As automobiles become more sophisticated with more intricate and advanced computer systems, they also become more susceptible to serious concerns regarding system errors and failures. One such error that many people may be unaware of is “limp mode,” which occurs when a car’s computer system detects a problem with the logic patterns that are sent in the engine. Should a strange logic pattern be detected, the computer will generally shut down the source of the problem. Unfortunately, if that bad logic pattern is coming from the engine, this can mean very serious and unexpected problems for the drivers.
Owners of certain Ford and Mercury vehicles have been learning about “limp mode” lately, as the National Highway Traffic Safety Administration announced yesterday that an estimated 724,982 cars and sports utility vehicles are under investigation for problems related to limp mode. Specifically, Ford Escape and Fusion vehicles, as well as Mercury Mariner SUVs and Milan sedans, manufactured in 2009 and with model years between 2009 and 2011 are being investigated after both the NHTSA and Ford have received over 1,400 complaints from drivers who have experienced limp mode issues while operating their vehicles.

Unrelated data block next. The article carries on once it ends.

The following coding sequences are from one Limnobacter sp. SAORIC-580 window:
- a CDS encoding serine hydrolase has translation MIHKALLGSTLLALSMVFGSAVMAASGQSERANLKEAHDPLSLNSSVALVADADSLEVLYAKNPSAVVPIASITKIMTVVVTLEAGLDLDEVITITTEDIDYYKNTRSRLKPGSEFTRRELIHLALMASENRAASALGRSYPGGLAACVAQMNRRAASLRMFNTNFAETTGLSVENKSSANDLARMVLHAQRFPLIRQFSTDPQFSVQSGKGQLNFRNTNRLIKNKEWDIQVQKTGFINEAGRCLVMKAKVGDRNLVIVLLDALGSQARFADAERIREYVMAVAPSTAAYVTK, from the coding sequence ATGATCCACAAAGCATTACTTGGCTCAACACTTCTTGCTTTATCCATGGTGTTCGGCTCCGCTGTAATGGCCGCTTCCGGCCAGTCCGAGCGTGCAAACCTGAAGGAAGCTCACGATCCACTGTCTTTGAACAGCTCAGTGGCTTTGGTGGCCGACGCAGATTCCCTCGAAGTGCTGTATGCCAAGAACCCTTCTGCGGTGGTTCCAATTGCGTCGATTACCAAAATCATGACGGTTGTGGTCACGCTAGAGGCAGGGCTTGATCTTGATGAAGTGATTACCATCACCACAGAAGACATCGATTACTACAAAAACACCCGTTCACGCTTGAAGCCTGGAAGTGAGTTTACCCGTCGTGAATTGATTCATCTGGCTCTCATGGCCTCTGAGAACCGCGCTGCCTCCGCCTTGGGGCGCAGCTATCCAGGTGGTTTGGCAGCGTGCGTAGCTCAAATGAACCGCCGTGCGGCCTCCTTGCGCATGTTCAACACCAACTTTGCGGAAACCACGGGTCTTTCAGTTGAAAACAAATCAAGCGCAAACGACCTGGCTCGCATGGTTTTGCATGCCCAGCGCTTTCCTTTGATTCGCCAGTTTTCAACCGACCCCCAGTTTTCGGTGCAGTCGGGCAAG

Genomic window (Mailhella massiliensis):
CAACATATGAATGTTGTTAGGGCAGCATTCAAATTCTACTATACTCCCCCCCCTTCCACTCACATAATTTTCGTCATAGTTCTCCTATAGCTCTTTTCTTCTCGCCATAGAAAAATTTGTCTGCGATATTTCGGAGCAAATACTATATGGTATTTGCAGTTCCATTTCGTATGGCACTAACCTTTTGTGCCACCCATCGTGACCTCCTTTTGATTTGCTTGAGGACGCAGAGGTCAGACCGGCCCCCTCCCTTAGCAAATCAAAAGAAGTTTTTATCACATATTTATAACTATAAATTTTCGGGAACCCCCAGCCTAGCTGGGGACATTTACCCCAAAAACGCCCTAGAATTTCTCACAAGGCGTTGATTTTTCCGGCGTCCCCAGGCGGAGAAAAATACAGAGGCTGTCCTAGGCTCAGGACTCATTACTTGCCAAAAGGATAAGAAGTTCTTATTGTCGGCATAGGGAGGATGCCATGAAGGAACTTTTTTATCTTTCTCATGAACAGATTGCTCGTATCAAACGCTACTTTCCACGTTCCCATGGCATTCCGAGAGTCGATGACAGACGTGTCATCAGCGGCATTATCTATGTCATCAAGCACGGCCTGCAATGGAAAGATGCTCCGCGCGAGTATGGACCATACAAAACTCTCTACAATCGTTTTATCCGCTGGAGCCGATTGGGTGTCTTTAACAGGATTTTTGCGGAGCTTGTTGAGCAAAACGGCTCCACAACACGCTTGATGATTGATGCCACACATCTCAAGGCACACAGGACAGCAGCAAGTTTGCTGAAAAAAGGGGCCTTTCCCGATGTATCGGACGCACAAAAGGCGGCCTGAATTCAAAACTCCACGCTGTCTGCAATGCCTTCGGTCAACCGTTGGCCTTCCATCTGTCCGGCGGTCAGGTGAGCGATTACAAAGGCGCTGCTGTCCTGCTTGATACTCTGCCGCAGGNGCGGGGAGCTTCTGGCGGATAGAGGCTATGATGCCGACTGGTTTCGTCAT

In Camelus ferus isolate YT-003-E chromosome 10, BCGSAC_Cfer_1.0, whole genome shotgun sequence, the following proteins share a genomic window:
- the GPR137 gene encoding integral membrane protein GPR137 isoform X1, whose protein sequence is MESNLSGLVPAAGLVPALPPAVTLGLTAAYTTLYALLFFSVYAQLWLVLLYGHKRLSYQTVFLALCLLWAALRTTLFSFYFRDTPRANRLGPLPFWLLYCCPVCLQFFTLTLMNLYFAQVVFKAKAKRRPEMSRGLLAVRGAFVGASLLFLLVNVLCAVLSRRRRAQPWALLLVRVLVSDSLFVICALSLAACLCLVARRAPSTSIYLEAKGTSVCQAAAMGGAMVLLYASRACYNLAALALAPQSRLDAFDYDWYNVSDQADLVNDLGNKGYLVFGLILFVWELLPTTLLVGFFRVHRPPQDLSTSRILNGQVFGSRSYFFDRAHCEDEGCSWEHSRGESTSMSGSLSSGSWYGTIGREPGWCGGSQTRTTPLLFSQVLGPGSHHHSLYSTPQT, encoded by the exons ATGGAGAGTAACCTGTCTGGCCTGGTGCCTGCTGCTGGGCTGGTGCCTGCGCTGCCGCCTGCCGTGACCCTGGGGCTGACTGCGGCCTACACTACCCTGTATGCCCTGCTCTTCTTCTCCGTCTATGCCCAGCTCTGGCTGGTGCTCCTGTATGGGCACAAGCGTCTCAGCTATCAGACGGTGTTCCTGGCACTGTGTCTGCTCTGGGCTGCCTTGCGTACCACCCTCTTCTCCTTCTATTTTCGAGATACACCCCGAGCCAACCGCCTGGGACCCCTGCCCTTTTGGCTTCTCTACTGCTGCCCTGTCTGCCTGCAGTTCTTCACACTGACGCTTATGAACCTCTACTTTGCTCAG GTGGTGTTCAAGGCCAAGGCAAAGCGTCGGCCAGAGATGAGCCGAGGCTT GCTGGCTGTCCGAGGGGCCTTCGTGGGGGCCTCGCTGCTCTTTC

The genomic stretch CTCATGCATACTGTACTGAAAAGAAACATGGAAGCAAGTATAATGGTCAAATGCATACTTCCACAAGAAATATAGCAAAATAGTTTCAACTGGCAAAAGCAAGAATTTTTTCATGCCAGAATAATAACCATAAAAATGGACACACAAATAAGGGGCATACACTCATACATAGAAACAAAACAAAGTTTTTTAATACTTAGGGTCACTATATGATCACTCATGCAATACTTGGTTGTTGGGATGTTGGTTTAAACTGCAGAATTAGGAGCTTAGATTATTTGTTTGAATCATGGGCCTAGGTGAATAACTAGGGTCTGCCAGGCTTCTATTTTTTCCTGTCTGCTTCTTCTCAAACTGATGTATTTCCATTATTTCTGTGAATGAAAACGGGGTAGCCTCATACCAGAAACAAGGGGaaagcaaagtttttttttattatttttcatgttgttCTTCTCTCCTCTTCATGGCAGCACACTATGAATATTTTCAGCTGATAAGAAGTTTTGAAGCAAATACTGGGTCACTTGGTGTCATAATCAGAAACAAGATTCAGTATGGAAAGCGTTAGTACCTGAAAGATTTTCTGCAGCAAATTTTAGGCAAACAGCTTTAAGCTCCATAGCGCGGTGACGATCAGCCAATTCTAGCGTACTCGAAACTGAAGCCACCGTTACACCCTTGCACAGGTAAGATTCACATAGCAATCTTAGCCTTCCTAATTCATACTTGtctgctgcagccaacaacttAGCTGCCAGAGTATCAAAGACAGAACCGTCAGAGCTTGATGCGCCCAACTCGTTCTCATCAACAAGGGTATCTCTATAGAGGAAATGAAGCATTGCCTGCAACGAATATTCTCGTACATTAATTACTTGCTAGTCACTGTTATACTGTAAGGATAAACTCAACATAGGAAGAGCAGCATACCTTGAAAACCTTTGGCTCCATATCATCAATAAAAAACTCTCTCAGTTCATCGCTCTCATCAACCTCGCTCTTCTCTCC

The purpose of limp mode is to reduce the speed of a vehicle that is experiencing engine problems so that the driver can either safely maneuver to the side of a road or make it to a mechanic or home without endangering his or herself or other drivers. The problem that has led to this investigation, though, is that owners are complaining that their vehicles have experienced either stalling or surging as a result of the limp mode. According to the Associated Press, three crashes and one injury have already been linked to this problem.
While the NHTSA and Ford have yet to announce a recall for these vehicles, this investigation could very well lead to one. In the meantime, concerned owners can contact Ford at (800) 232-5952 for additional information.